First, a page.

When Mike and I had been married for about a month, there was a huge thunderstorm in our neighborhood. The sound, right outside our bedroom window, frightened me awake, and Mike had to pin me down until I realized that everything was okay. I was embarrassed for the truth to come out: I do not like thunderstorms.
What did your parents tell you about storms? I have one vivid memory of my dad holding me in the kitchen chair, back door open so we could see the rain and the lightning. He told me the angels were bowling. Every time the thunder boomed, he laughed and said, “Good one! I am sure that was a strike!”
I like this view of heaven, where games are played. My dad prioritized fun, and I imagine him roping Biblical characters into raucous rounds of Pictionary (perhaps his drawing skills are improved on the other side). We played board games as a family, and he cheated at Uno, and I kept score as my parents and their friends played countless games of spades. He taught me horseshoes and layups. When I was older, he made me put down my book and go outside. I learned, then, to love summer afternoon thunderstorms, because they meant I could stay inside and read. They always passed too quickly, and I would be shooed outside again.
A few weeks after my maternity leave, we had a fierce storm in our neighborhood when Mike was away on an overnight field trip. In my tired state, I did not realize how bad it was until it had already passed. I kept my eyes closed and prayed that Atticus would not wake up. Thankfully, he did not.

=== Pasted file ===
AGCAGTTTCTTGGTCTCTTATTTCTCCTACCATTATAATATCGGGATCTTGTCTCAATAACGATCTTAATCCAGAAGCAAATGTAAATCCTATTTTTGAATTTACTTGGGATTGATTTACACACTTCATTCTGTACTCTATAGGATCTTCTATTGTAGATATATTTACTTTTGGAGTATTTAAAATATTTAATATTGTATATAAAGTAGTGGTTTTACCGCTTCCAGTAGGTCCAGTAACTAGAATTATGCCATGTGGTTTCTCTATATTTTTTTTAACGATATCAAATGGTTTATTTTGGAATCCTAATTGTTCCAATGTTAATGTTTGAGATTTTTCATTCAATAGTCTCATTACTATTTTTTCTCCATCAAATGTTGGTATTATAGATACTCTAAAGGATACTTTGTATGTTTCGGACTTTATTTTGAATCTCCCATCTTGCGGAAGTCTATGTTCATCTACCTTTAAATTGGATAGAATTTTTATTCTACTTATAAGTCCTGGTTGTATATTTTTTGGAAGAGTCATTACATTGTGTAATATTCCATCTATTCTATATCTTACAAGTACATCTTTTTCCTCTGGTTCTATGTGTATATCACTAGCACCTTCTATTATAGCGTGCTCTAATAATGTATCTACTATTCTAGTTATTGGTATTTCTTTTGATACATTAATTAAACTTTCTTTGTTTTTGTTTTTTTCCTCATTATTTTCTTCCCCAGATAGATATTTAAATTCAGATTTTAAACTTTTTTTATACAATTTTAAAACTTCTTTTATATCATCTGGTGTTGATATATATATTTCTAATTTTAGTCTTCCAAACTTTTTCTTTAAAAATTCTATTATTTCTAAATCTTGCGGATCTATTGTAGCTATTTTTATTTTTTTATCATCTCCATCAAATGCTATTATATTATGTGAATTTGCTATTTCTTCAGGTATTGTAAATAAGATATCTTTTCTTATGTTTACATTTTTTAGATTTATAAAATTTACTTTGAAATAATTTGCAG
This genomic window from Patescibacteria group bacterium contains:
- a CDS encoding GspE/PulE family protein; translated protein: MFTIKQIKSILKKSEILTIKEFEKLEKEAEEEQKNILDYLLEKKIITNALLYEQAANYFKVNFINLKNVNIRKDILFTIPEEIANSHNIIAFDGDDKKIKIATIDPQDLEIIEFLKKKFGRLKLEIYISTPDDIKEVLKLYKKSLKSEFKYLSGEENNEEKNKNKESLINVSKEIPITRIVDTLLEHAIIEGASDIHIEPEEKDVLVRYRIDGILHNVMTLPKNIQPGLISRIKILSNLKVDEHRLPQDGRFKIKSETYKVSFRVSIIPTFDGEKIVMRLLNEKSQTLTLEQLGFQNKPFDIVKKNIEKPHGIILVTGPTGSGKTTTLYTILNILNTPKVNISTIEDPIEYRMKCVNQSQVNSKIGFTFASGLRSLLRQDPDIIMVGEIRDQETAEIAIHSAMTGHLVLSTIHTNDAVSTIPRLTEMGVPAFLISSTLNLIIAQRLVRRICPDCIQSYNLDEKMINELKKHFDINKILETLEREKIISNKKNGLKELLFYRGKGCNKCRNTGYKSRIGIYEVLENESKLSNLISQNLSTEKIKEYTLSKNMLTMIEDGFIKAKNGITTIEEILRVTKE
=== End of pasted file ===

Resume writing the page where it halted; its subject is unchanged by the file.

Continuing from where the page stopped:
Just recently, though, loud sounds have begun to frighten him. He had a screaming, terrified fit when Mike used the blender a couple of weeks ago, surprising all of us. Even, I think, himself. We try to warn him about food processors and coffee grinders and have taken him to Starbucks so he could watch Alisa make frappuccinos. But when a storm rolls through at bedtime, as it did on Monday night, there’s nothing to do but endure it.
Grandaddy told me that the storms are angels bowling, I told him. I held him in my arms, sang The Doxology and “Swing Low, Sweet Chariot”. I rocked his shaking body until even his frantic eyes began to calm. We listened to Linford and watched the stars from his twilight turtle. I told him that weather makes noise sometimes and that I would stay with him so he would know he was safe. It was a bad storm, lasting well over an hour. I told him I was scared, too. I don’t like thunderstorms, I said. With each lightning strike, I fought to breathe and keep my heart from racing. He rubbed my arm and I rubbed his head until his eyes closed and his breathing slowed and he finally put his head on my chest. I was happy to be needed, to focus on something other than my own fear. I drank in his hair and his skin and his eyelashes.
I had not rocked Atticus to sleep since our days of nursing, and while I do not miss those 2am feedings, I will grudgingly acknowledge that there were times when it was almost cozy to sit in the dark room nursing my boy back to sleep in my mom’s old rocking chair. I did not get euphoric breastfeeding feelings, but it was satisfying to meet his needs. On Monday, I felt that same satisfaction at being able to calm him down, but in a less physically draining way. What a difference it is to see my big boy curled up in my lap with his doggie. What a difference it is to feel as if we are comforting each other.
One day we will laugh at the storms. We will talk about the angels and Grandaddy and the loud sounds of bowling. Until then, we will find solace in being quietly brave together.